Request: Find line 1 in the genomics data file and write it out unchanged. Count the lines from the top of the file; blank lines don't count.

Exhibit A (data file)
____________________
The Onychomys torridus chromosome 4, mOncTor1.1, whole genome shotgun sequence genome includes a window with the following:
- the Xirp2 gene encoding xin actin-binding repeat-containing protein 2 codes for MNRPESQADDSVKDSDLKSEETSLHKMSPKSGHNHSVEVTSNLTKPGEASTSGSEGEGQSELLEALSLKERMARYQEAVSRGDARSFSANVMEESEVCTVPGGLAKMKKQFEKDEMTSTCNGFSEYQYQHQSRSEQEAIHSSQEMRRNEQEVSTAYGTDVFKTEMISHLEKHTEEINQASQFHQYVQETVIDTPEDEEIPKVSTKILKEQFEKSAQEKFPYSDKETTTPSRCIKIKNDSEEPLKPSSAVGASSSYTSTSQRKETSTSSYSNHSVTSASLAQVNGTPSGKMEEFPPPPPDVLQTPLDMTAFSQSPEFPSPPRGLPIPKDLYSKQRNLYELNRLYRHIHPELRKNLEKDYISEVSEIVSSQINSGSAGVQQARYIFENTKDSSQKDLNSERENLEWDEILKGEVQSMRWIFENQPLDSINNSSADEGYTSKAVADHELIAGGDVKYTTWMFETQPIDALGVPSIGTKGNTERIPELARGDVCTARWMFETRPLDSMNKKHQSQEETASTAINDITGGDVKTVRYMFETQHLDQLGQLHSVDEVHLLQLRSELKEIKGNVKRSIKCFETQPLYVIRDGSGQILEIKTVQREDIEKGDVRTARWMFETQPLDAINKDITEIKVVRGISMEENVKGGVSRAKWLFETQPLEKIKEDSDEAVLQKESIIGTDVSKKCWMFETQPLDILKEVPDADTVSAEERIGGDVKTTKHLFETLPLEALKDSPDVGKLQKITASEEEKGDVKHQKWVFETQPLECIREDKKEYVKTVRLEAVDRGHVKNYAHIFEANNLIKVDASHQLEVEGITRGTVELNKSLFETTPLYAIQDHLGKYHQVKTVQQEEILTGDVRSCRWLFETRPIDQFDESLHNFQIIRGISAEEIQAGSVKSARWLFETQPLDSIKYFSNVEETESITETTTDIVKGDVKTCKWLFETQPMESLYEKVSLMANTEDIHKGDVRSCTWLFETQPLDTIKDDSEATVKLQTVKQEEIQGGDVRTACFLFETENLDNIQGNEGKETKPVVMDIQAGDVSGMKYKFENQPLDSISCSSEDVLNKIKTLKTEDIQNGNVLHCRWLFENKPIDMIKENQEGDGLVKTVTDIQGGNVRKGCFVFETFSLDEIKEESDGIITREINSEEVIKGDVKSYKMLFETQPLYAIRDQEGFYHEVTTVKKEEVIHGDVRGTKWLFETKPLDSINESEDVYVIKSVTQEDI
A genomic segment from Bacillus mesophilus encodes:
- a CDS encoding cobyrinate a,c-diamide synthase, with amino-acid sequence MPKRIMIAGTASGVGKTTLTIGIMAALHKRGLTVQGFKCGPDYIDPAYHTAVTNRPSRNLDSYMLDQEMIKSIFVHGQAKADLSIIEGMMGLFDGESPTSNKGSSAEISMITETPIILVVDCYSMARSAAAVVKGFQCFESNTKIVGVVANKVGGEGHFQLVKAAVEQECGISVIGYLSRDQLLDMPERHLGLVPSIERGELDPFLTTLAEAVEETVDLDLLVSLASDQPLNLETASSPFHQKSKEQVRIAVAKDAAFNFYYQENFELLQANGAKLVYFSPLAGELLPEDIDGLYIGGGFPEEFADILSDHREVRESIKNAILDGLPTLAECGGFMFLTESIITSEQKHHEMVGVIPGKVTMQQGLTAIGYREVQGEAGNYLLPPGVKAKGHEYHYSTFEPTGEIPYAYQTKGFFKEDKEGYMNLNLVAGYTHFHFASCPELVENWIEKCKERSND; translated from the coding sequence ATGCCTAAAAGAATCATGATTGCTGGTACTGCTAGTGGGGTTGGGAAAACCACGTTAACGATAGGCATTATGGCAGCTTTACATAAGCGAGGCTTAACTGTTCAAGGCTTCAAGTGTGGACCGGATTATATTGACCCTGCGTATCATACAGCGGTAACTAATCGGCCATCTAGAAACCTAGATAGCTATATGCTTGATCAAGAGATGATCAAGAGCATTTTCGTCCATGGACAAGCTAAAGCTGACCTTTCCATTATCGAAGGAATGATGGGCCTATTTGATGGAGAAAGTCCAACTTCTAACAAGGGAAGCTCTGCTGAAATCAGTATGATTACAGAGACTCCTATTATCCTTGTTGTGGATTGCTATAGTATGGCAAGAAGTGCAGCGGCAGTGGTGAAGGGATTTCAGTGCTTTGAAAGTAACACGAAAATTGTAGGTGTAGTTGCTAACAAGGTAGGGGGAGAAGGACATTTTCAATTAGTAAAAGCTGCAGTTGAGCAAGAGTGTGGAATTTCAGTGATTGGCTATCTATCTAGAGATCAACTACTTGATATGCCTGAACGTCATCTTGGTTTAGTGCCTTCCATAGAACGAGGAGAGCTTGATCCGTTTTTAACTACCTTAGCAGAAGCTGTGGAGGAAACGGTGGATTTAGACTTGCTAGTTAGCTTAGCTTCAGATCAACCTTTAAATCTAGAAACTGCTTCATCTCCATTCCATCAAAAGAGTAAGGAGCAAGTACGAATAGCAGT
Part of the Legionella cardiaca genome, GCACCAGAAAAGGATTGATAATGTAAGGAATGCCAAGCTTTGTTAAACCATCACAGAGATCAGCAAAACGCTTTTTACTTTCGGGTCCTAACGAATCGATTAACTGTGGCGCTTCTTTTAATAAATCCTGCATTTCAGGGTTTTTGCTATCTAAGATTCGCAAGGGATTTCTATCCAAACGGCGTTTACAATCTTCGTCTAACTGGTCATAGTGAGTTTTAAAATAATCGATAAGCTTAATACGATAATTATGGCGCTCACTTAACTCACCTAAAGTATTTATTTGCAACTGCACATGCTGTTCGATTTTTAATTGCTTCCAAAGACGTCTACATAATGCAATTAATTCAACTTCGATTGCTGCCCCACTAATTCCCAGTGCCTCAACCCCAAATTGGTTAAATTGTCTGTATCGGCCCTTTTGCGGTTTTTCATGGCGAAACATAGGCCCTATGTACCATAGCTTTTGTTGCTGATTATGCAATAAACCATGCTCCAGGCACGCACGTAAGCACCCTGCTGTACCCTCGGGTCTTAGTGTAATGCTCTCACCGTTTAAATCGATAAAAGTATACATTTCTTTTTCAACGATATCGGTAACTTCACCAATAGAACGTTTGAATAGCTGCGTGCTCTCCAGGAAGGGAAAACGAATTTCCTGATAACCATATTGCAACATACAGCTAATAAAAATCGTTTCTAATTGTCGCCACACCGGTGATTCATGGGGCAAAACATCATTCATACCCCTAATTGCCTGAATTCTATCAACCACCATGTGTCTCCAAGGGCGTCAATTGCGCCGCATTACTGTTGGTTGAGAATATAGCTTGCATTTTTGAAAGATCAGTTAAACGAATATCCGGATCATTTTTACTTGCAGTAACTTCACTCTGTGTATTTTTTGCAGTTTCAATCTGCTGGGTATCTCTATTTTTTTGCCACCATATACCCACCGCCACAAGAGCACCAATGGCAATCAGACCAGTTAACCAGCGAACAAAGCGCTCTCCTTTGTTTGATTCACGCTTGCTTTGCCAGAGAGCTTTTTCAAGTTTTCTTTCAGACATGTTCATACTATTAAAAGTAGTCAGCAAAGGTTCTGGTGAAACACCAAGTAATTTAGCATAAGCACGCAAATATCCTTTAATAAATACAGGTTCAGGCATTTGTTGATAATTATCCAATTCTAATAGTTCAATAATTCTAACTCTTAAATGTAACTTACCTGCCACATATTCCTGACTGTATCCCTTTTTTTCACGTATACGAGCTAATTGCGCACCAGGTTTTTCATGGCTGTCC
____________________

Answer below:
The Onychomys torridus chromosome 4, mOncTor1.1, whole genome shotgun sequence genome includes a window with the following: